President Moon Jae-in stressed the need Monday to expand flu vaccinations this year, as South Korea strives to stem the potential simultaneous spread of the novel coronavirus and seasonal influenza.
He advised the people not to be excessively concerned about the safety of flu shots administered under a state-led free vaccine program.
The president said it is "being confirmed" that there is no direct link between the recent deaths of dozens of people and the flu shots they had taken.
He requested that the people trust a related announcement by local health authorities made on the basis of "autopsies, other examinations and a comprehensive review."
"This year, (South Korea) needs to further expand flu vaccinations to stave off the simultaneous infections and spread of flu and the coronavirus, not just for the prevention of flu (itself)," Moon said in front of pool reporters during a weekly meeting with his senior secretaries at Cheong Wa Dae.
He cautioned the public against excessive anxiety about the safety of flu vaccines, which may lead them to miss the appropriate time for inoculation. He cited the high fatality rate of influenza.
Moon's remarks represented his first public statement on concerns about flu vaccinations amid the government's efforts to bring the COVID-19 outbreak under control.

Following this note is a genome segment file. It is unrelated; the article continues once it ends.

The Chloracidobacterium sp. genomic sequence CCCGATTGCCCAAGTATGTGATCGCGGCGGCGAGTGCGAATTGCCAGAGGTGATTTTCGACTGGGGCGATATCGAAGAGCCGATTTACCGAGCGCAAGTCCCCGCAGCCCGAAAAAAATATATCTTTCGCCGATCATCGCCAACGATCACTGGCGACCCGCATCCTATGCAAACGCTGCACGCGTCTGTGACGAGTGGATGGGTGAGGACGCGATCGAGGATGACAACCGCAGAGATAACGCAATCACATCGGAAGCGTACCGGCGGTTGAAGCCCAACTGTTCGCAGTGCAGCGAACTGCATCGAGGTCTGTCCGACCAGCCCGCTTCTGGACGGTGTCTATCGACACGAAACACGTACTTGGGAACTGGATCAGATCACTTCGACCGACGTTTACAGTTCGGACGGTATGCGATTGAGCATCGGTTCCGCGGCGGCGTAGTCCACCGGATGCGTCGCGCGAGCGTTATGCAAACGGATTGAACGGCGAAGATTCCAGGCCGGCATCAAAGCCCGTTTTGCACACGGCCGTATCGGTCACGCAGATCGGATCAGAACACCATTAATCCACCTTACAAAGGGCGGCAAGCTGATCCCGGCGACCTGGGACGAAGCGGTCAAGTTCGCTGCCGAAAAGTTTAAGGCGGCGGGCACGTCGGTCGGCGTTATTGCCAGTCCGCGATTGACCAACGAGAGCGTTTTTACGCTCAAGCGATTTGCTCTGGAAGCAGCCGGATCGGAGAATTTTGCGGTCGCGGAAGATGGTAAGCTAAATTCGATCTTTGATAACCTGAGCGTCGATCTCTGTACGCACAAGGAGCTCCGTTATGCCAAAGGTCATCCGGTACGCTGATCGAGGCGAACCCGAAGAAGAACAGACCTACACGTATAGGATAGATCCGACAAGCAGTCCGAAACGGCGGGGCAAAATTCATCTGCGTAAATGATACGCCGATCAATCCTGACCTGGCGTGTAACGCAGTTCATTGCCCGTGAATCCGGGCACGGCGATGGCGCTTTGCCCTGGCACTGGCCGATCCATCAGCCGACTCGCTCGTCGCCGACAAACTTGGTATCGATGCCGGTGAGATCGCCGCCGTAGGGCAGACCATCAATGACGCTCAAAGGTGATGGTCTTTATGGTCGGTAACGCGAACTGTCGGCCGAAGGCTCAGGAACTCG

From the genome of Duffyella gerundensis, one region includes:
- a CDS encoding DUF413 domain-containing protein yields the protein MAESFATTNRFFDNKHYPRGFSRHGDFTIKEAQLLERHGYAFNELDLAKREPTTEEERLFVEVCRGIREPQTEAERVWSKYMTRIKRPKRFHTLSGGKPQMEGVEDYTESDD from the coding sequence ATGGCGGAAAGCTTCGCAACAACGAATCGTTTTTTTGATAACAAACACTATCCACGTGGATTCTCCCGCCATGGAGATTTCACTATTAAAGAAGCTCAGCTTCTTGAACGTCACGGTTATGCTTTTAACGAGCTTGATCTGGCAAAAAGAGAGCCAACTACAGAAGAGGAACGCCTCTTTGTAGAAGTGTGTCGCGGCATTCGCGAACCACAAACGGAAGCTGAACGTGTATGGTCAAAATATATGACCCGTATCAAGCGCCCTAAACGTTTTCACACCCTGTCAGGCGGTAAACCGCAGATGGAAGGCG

As of midnight Sunday, 59 people nationwide have died after getting flu shots in recent days, with the majority of them in their 70s and 80s, according to the Korea Disease Control and Prevention Agency.
Last week, the agency announced that it had found no direct connection between flu vaccinations and the deaths of people who were vaccinated.
Moon instructed relevant authorities to endeavor to help the people to avoid "unnecessary anxiety" through such measures as the revealing of information associated with research on the reported deaths and foreign case studies.
An uncontrollable spread of winter-season influenza, which has similar symptoms with the coronavirus, is feared to complicate the prolonged campaign against the pandemic.
Regarding the coronavirus, the president said the nation's antivirus system is "working effectively," given that the proportion of infections with untraceable sources has dropped to around 11 percent from over 27 percent a month earlier.
"It is fortunate that economic activities (in South Korea) are gradually being normalized with the easing of social distancing measures," he said.
Moon expressed hope for South Korea to pull off a quick economic recovery by seizing the chance.
He emphasized, however, that the country should not let its guard down against the coronavirus while resuming economic activities. (Yonhap)